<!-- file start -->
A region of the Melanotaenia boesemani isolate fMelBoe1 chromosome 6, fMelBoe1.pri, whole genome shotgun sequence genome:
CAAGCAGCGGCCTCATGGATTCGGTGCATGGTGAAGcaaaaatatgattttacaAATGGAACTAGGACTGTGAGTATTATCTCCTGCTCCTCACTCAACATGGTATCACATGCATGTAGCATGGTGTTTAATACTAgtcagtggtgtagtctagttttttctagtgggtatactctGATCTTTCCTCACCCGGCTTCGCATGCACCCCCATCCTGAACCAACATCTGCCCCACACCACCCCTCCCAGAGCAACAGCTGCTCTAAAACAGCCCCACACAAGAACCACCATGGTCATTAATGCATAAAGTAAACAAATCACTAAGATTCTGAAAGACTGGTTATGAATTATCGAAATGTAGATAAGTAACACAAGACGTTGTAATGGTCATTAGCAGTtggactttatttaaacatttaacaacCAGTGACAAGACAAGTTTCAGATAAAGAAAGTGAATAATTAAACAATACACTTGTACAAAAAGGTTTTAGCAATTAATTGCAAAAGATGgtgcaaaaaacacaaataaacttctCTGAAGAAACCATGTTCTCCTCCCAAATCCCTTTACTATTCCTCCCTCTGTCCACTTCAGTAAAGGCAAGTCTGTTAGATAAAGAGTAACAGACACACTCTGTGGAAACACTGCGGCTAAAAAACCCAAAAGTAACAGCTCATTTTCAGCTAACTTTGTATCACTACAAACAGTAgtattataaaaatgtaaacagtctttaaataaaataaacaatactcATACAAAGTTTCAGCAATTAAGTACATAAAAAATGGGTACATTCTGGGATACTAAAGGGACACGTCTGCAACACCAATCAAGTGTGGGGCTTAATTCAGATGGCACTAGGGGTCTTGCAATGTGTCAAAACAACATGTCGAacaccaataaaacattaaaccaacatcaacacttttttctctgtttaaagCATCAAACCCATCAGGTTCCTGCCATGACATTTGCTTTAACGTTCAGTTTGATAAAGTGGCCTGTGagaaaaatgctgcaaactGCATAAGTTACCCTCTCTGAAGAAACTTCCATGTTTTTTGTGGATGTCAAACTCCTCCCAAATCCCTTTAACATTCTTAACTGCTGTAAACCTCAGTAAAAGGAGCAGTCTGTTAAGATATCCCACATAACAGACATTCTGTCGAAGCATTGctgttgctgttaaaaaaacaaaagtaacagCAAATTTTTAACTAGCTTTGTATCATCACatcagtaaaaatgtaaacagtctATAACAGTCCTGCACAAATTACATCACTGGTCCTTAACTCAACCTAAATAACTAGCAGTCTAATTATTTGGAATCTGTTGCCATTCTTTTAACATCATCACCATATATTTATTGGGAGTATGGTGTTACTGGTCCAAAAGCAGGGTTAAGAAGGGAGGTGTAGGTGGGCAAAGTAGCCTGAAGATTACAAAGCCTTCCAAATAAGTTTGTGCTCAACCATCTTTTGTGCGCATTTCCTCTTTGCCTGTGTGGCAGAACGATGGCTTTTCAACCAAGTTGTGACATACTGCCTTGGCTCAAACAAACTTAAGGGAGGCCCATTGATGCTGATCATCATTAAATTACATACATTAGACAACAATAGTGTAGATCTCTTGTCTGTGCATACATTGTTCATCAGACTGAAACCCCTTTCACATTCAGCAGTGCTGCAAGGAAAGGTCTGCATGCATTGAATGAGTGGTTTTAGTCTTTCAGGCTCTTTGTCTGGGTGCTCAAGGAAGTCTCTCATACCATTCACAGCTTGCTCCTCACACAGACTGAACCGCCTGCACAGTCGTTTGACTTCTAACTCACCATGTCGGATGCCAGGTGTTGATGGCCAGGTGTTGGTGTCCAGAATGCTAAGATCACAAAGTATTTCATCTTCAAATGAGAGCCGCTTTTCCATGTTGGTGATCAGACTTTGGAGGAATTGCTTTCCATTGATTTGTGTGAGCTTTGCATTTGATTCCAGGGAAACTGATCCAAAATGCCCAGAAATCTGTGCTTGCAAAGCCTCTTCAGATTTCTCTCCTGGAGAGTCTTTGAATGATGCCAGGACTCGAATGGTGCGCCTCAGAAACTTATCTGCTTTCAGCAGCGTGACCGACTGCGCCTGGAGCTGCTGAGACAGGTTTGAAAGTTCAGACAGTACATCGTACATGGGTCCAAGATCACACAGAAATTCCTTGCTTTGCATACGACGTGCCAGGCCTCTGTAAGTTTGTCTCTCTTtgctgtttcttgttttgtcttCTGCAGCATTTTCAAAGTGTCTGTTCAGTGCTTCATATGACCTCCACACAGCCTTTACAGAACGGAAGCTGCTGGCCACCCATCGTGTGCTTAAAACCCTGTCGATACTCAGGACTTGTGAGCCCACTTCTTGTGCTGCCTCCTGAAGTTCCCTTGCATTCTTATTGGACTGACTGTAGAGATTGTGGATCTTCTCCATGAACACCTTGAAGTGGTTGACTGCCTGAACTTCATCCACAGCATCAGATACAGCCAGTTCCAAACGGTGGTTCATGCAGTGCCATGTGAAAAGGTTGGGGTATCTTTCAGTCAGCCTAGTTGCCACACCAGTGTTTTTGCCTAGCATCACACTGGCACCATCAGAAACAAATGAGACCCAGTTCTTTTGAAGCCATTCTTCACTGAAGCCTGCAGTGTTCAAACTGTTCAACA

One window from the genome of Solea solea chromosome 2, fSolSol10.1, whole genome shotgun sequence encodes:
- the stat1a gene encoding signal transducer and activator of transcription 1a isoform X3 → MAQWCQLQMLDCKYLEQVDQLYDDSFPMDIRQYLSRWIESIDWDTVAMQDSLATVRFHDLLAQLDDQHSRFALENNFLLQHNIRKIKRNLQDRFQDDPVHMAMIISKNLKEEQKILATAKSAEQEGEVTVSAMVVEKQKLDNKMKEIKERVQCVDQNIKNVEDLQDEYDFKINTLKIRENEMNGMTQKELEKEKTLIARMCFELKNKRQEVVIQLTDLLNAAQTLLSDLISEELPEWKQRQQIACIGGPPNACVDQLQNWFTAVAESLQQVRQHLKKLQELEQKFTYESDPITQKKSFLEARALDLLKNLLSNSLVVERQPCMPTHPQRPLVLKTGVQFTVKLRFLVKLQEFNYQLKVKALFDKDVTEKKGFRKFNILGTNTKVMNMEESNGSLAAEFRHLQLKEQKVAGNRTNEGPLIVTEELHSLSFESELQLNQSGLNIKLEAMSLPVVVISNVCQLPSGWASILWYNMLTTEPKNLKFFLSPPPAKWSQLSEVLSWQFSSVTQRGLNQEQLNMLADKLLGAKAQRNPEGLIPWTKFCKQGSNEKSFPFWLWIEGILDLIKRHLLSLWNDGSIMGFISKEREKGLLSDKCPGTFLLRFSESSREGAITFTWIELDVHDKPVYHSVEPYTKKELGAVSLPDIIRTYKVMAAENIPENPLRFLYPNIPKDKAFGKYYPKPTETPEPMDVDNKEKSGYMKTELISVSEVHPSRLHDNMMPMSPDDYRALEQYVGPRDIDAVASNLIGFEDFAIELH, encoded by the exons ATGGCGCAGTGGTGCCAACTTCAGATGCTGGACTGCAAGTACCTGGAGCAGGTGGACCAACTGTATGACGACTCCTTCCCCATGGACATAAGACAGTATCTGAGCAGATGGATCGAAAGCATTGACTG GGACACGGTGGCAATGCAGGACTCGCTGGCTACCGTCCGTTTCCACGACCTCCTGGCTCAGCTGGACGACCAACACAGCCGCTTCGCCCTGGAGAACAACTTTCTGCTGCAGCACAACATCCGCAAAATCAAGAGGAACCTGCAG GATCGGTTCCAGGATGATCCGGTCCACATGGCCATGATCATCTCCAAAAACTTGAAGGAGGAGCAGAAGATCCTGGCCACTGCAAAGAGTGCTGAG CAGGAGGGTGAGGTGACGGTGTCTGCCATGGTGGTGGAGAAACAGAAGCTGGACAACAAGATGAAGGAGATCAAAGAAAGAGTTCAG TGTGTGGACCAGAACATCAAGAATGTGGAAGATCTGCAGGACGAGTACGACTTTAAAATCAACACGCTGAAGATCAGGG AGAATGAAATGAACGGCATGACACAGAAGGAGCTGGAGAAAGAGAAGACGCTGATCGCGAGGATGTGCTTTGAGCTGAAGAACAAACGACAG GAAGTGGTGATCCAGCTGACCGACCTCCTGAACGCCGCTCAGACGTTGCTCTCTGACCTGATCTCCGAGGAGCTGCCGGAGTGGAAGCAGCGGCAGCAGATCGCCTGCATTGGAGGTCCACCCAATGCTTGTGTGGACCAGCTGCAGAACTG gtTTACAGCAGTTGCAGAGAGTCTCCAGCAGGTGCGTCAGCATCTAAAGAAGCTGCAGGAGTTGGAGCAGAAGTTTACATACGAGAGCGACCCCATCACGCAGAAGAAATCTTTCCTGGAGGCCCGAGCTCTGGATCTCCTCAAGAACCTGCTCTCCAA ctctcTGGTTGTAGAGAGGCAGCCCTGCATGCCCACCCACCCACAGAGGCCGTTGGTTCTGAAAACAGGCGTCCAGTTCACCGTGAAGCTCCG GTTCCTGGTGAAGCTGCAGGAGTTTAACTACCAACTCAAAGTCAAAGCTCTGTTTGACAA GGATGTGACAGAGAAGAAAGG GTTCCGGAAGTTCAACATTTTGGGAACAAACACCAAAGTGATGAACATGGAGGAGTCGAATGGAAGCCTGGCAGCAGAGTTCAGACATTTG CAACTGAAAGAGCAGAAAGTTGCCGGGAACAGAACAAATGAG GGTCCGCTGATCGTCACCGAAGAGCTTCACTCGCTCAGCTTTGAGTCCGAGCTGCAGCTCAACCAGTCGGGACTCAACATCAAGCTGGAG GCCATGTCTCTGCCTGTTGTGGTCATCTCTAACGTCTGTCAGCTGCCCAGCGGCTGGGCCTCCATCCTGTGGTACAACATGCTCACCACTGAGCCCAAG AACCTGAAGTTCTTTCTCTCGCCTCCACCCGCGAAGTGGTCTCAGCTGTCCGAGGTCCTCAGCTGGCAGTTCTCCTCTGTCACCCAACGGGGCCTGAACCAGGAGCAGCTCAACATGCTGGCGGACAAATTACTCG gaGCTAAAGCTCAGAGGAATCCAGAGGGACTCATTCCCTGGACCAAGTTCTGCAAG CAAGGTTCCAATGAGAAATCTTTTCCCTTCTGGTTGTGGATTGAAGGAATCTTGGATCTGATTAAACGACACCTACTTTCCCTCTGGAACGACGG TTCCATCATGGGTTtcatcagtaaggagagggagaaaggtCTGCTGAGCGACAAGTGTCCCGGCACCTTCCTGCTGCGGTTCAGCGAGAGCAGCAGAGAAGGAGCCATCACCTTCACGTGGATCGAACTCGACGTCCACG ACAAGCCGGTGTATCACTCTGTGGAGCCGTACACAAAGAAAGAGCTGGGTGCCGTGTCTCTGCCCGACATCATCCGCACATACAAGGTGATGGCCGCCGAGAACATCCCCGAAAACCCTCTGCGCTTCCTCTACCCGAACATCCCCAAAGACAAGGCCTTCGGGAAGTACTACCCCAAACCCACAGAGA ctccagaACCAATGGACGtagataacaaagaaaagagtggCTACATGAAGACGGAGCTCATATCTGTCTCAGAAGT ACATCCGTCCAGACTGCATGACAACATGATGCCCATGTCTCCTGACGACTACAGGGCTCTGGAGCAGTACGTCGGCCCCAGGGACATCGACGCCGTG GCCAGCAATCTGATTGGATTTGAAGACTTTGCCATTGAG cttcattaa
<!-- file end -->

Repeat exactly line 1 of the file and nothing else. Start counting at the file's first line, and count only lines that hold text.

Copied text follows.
A region of the Melanotaenia boesemani isolate fMelBoe1 chromosome 6, fMelBoe1.pri, whole genome shotgun sequence genome: